Tuesday, June 19, 2012

Hiking Matanuska Glacier

When I arrived in Alaska a little over a year ago I jumped right into my role as an intern. With VBS just a week after I arrived I was quickly introduced to the people of the congregation and region of Chugiak, Alaska.

 Pastor so graciously took me to all the typical tourist places and one of the first places I went to was Matanuska Glacier. At 27 miles long by 4 miles wide, it is the largest glacier accessible by car in the United States. Its terminus (snout) is the source of the Matanuska River. Pastor and I did not walk on it but seeing it from afar was amazing.

Fast forward two months and my fiancé Adam arrived. I took him to Matanuska Glacier to share with him my fascination as we paid the park fee to go hiking on the glacier.

Now, more than a year later I wanted to see the glacier one last time before I leave Alaska. The new DCE intern Ryan arrived here Friday. When Monday rolled around I offered to take Ryan to see it because, well it’s the Alaska experience and it's quite something to see.
Mile 49.9 of the Glenn Highway

The drive there is half the beauty. North, past Palmer is several scenic overlooks with spectacular views. Once on the glacier we hiked our way past the dirty, silt covered ice onto the beautiful white and glacier blue ice mound. As we hiked further onto the glacier we crossed more and more little streams of melting ice.

We reached an impasse at a wide stream of glacial water. We couldn’t jump over it so we had to backtrack. We discovered that we could not take the easy trail as it lead to the stream. So we did what any explorer would have—we broke out the crampons (ice cleats) and Yaktrax to gain traction and hike not on the flat easy trail but up and over a steep peak upon the glacier.
Each of those peaks are upwards of 50-100 feet tall. It's deceptive in the photo.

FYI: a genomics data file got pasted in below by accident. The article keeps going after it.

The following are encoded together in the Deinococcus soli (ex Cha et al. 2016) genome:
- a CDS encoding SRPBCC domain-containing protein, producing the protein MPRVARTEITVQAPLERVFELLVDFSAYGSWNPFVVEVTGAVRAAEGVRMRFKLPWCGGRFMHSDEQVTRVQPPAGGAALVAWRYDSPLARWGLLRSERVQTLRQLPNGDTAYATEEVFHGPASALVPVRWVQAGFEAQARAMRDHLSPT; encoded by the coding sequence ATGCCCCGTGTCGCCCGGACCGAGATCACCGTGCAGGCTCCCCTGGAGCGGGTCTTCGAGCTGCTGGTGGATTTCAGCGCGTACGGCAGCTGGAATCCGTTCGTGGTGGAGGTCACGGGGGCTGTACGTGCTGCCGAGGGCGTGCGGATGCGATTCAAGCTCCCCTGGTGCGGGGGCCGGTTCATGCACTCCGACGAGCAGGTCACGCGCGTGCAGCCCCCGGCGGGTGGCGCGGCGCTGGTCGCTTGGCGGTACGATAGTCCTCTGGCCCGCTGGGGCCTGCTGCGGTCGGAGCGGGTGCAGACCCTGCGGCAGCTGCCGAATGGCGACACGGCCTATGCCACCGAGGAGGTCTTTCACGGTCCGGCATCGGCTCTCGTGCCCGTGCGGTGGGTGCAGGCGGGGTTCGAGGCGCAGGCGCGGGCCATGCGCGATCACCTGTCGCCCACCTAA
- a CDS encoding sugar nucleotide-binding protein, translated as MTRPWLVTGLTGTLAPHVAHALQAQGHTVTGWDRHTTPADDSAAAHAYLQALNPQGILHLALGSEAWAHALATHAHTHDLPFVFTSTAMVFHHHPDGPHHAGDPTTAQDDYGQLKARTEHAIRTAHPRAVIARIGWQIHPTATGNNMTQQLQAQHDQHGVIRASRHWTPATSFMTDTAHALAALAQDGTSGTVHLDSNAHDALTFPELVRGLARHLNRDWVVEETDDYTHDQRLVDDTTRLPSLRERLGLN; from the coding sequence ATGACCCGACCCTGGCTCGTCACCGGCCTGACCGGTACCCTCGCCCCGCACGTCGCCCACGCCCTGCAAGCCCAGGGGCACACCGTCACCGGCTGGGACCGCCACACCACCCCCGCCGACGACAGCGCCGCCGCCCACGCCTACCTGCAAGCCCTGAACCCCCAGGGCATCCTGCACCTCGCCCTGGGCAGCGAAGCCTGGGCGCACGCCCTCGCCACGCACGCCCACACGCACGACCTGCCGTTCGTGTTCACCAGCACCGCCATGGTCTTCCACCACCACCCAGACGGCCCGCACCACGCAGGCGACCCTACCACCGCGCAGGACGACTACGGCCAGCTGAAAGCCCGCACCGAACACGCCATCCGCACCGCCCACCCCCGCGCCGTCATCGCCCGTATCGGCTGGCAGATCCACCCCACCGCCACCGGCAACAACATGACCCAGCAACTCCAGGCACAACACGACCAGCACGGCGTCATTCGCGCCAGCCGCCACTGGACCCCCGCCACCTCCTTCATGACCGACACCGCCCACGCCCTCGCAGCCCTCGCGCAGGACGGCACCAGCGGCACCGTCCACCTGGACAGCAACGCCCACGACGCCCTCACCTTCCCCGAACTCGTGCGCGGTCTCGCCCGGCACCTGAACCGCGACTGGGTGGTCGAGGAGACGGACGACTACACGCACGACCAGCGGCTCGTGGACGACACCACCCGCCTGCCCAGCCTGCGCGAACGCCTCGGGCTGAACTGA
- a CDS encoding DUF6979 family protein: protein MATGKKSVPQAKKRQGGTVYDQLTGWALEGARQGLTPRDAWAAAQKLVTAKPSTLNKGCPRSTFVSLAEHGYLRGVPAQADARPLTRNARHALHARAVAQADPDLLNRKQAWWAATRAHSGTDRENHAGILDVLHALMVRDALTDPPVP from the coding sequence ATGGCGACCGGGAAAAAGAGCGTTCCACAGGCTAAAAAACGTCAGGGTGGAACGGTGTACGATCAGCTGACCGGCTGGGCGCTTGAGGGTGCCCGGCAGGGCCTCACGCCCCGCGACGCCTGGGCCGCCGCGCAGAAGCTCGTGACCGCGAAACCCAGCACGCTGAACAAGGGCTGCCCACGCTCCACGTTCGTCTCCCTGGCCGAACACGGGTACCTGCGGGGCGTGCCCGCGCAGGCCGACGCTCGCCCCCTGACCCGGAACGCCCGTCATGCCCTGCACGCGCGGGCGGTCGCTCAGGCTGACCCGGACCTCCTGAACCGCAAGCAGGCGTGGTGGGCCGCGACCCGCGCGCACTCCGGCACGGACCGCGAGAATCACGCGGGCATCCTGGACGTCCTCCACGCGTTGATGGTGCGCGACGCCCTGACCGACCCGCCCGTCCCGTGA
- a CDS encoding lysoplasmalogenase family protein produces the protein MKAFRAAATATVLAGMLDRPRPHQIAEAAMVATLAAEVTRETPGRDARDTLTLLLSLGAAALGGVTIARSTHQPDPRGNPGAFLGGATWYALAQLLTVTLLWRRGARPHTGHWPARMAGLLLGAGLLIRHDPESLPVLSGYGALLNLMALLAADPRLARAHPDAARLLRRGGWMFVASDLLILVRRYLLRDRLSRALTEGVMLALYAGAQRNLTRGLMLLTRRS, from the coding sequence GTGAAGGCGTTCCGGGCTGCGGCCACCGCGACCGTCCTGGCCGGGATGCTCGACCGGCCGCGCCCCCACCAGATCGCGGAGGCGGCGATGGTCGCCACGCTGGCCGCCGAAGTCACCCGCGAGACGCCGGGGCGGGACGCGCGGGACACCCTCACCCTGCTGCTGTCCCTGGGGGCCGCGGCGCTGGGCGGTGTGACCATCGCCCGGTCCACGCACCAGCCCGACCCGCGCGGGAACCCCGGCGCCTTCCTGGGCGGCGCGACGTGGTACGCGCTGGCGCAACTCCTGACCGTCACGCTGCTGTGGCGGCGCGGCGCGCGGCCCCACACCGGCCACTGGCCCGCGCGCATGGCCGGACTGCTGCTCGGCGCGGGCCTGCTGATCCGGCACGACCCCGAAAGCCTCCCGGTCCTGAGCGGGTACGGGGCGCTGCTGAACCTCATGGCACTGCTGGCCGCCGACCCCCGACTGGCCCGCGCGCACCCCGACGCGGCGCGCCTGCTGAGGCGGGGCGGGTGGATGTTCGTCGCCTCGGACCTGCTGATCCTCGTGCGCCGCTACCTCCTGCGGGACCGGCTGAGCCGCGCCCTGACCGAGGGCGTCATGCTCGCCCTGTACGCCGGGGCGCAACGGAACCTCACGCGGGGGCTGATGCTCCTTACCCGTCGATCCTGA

Walking on the glacier
Look at the people for perspective and comparison.
One foot in front of the other and we made it. We saw a little ways in front of us an ice waterfall. It seemed like a great site so we decided to hike over to it. The waterfall on its own was beautiful but the pool of glacial water below was stunning. The color combination from the reflection of the sky above and the ice around blended a mix of blue, gray, and green. I joked that all we needed was a polar bear and it would be an “All-in-one Alaska photo”.

We took pictures and Ryan lost one of his Yaktrax in the process. He was going to retrieve it too, but doing so would have meant a sharp decent down 7 foot of ice toward the icy water below. Even if he would have gotten down i'm not sure he could have reached it as it sank to the bottom.

Ryan's Yaktrax at the bottom of the icy pool of water.
Waterfall (look closely to the left it blends in with the ice)
Love the color of the water.
My shoes are not untied-those are the straps from my crampons
With our destination complete we made our way back to the car. As we jumped over the streams of ice water, and crevasses of ice my water bottle fell out of my side pouch and landed in the water below. It was rapidly rushed down stream before Ryan or I could grab it. I feel terrible and it was not my intention to "trash Alaska" but like Ryan's Yaktrax there was no way to retrieve it...not to mention it continued down stream and is probably halfway to Palmer via the Matanuska River.

We eventually made it back to the car and back safely to Chugiak. It was a great day and a perfect bookend to my Alaska internship. With a week left and my days numbered I take comfort in the fact that I have gotten to spend a year in this great state. I am ready to be reunited with my husband-to-be, but will still miss this place and these people. I love this place!

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